Sardines are small, oily fish, eaten around the world in many different forms. They are particularly versatile when it comes to cooking, lending well to frying, grilling, curing, salting and smoking, as well as famously being found crammed in tins. Available from late June to February in the UK, sardines are sold whole, both fresh and frozen. Pilchards are in fact the same as sardines - the name chosen depends on the age of the fish. If under 2 years, it is called a sardine and anything over is pilchard.
Sardines are not just tasty - they are very rich in omega-3 fatty acids and B vitamins, both vital for a healthy brain and nervous system, so get eating these beautiful and relatively abundant little fish.
Try to buy sardines that have bright eyes and shiny skin, with the scales intact, and pink flesh with a fine, soft texture. Cloudy eyes and discoloured skin are warning signs that the quality of the fish isn’t up to scratch.
Whether you are cooking whole, butterflying or using the fillets, rubbing sardines with olive oil, salt and pepper before cooking makes for a deliciously unctuous fish. Another good general tip is to dress cooked sardines in lemon juice after cooking as Shaun Hill advises, this counters the intense oily flavour of the fish.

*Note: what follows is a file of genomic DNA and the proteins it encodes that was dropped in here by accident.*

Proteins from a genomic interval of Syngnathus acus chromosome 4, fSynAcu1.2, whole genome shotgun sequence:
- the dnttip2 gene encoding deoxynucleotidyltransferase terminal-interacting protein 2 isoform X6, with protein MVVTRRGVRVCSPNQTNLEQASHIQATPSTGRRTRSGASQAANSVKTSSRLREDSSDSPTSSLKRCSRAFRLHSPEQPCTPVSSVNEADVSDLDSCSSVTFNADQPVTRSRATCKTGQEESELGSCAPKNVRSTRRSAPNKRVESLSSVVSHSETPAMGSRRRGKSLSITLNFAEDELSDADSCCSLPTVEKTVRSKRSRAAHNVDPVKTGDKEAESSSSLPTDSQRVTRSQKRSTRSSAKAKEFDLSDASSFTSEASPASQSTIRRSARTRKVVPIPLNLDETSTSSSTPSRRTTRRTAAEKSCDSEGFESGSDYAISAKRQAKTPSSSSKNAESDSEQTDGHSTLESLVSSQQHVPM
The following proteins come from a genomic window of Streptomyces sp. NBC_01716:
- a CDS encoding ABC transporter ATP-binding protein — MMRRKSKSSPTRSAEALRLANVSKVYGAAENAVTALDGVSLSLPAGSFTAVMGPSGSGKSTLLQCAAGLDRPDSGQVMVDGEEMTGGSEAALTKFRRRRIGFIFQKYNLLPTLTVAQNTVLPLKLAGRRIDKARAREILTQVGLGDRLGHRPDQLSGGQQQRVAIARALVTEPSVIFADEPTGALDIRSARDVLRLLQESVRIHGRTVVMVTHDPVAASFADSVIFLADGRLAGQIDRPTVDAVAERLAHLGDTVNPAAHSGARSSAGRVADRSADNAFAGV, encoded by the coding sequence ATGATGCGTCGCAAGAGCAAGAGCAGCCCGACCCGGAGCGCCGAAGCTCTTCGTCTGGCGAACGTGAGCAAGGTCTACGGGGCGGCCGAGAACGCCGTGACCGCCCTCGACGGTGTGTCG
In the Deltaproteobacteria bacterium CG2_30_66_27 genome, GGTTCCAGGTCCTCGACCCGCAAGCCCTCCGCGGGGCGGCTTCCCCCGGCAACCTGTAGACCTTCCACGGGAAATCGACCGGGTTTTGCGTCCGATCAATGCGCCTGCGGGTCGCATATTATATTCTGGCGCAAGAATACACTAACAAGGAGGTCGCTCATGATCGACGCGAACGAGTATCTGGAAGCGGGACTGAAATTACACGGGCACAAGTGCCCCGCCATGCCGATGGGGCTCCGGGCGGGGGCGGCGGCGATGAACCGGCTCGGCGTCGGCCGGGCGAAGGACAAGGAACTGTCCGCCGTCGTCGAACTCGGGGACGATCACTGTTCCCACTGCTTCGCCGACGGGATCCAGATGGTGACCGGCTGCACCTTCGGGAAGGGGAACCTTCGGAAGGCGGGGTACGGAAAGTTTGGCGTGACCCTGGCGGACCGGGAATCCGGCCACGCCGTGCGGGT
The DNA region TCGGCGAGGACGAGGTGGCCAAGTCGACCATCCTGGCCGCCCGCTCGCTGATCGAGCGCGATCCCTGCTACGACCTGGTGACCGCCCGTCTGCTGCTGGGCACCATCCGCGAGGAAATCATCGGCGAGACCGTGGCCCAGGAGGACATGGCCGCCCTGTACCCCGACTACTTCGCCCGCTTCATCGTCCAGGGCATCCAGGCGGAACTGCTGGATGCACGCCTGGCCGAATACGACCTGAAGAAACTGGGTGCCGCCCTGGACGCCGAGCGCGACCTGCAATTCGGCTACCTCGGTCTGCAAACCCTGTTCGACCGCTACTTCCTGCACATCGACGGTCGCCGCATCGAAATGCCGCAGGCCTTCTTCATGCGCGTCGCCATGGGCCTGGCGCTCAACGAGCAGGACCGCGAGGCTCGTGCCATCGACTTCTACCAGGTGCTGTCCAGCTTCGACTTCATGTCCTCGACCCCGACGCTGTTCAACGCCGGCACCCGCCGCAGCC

Part of sardines' charm is that can be cooked quickly and easily, hence why they are often for breakfast. You can tell they are cooked when their flesh is firm, opaque and easily flakes away from the bone.
When the weather is nice, whole sardines are perfect fish for the barbecue. They cook very quickly on a hot grill (3 - 4 minutes on each side) so make a beautifully quick and simple al fresco starter. You could also roast sardines whole in the oven and serve with a sauce.
Sardines can be descaled, gutted and grilled simply, as in Nathan Outlaw’s recipe. Sardine bones are so small that you can eat them without too much worry.
Sardine fillets can be grilled or pan-fried. Shaun Rankin and Adam Gray’s recipes both use grilling to great effect, first rubbing the fillets with olive oil, a knob of softened butter and a squeeze of lemon juice before grilling skin-side up until the flesh is cooked through and the skin is golden and crispy.
Perhaps one of the simplest ways to cook sardine fillets is to pan-fry them - the fillets cook very quickly, and cooking skin-side down in a hot pan again allows for wonderfully crispy skin.
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